5 small town! I have worked at this unemployment office for over five years and have never seen this many forms come through in such a short period of time. It's a sign of the times, I suppose. I just hope we see some improvement soon, too many people are out of work." Slide Two: Image: Photographs of cropped family and "for sale" sign with "sold" on top. Audio: "My house has been on the market for a year; we are so eager to sell. I dropped my asking price and now finally I am receiving calls. I have an open house this weekend. My realtor says unemployment is down two percent and with more people working I should expect more and more interested buyers in the coming weeks, especially since home sales are up 30% over this time last year." Slide Three: Image: Photograph of car windshield. Audio: "The business is really tough right now. I've only sold four used vehicles over the past two weeks, and no new vehicles at all. I've been a manager at Automall for three years and sales have been declining steadily in the past few months. Part of the problem is banks are not approving loans for my customers, so they have to walk away without a vehicle. I expect things to get worse before they get better." Slide Four: Image: Photograph of man and older waitress. Audio: "I've never earned better tips! I've been a waitress for two years now and the past few months my earnings have been increasing more and more. It's not only that people are more generous; I've been busier than ever before. Usually Tuesday nights are really slow but now even Tuesday nights I always have at least two tables going until we close! Since we're doing so much better, my manager says we might open another restaurant in the next town over." Unless Otherwise Noted All Content 2020 Florida Virtual School 2/2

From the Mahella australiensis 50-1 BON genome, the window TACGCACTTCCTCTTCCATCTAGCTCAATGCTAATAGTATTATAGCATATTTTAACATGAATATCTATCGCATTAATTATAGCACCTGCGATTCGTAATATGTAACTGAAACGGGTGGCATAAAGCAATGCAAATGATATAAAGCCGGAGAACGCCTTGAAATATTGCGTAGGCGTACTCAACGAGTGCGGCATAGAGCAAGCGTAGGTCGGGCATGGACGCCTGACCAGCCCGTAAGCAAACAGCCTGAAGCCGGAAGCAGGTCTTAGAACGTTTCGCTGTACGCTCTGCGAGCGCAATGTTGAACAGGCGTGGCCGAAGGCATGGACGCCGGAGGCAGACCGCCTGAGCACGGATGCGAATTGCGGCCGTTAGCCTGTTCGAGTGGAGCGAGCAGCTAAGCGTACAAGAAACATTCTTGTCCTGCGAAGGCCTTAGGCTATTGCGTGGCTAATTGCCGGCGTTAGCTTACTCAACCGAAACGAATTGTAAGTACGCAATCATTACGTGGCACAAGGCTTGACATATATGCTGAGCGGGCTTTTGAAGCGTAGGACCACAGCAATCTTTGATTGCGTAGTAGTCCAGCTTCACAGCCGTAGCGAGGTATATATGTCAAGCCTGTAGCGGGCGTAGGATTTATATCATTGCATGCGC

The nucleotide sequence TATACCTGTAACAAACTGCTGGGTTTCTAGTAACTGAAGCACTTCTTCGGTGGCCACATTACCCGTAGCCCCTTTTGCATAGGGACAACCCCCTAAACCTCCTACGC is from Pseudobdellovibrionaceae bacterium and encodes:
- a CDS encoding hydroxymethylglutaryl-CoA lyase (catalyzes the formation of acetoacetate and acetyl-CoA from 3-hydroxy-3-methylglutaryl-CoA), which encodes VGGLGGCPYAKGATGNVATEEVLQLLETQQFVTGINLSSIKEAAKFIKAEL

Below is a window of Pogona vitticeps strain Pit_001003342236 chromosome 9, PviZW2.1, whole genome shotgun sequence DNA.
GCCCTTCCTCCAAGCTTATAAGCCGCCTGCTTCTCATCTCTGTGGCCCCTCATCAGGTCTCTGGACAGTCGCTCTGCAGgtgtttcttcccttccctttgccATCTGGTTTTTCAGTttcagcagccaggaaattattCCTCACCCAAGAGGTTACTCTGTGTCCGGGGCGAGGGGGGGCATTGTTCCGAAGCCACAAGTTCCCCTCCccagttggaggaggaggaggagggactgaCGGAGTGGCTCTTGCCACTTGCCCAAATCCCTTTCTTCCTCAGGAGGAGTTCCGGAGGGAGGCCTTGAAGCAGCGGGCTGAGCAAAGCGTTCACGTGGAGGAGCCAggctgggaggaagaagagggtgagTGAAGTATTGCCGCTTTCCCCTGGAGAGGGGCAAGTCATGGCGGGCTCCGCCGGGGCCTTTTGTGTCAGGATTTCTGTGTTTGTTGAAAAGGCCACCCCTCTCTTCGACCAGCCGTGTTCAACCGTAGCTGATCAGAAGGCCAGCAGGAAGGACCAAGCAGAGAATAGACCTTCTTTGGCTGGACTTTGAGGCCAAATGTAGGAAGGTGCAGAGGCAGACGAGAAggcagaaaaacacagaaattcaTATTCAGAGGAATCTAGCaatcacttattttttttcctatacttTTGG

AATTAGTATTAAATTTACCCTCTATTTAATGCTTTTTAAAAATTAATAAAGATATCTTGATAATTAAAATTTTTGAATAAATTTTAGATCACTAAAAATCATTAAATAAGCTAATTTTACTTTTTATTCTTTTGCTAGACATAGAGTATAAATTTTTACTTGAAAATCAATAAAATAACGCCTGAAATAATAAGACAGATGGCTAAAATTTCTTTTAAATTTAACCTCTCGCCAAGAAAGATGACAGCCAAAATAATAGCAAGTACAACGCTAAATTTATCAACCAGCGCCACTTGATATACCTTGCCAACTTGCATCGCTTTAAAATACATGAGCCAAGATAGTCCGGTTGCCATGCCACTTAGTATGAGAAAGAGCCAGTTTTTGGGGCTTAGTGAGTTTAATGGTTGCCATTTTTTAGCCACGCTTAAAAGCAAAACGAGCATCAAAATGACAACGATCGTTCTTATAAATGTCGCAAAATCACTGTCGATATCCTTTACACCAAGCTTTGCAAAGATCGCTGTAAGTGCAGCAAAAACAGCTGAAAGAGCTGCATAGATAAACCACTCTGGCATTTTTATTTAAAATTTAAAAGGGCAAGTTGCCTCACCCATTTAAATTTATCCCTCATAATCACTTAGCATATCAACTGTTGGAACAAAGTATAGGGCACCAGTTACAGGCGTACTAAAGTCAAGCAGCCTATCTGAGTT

6 Lesson Summary A business cycle is similar to the movement of a roller coaster. One of the four phases of the business cycle is expansion, like the upward climb of the roller coaster. The momentary pause at the summit is the peak. Then the contraction phase begins, similar to the downslide of your cart. Finally, the trough is the lowest point of the roller coaster ride and of the business cycle. Practice Review the vocabulary presented in this lesson. Fill in the blanks on the diagram and sentences below to see how well you understand the Ultimate Roller Coaster, also known as the business cycle! Fill in the Blank Self-check Text Version Image shows a business cycle graph with blanks for each of the four corresponding stages. Type in the correct label for each stage in the graph. Possible labels include: contraction, peak, rises, falls, expansion, trough 1. Rising slope: 2. Highest point: 3. Downward slope: 4. Lowest point: During expansion, unemployment while inflation. During a contraction, unemployment while inflation. s Quiz You should be comfortable now with the phases of the business cycle. You will use what you have learned to complete a brief quiz on the information from the lesson. 1/2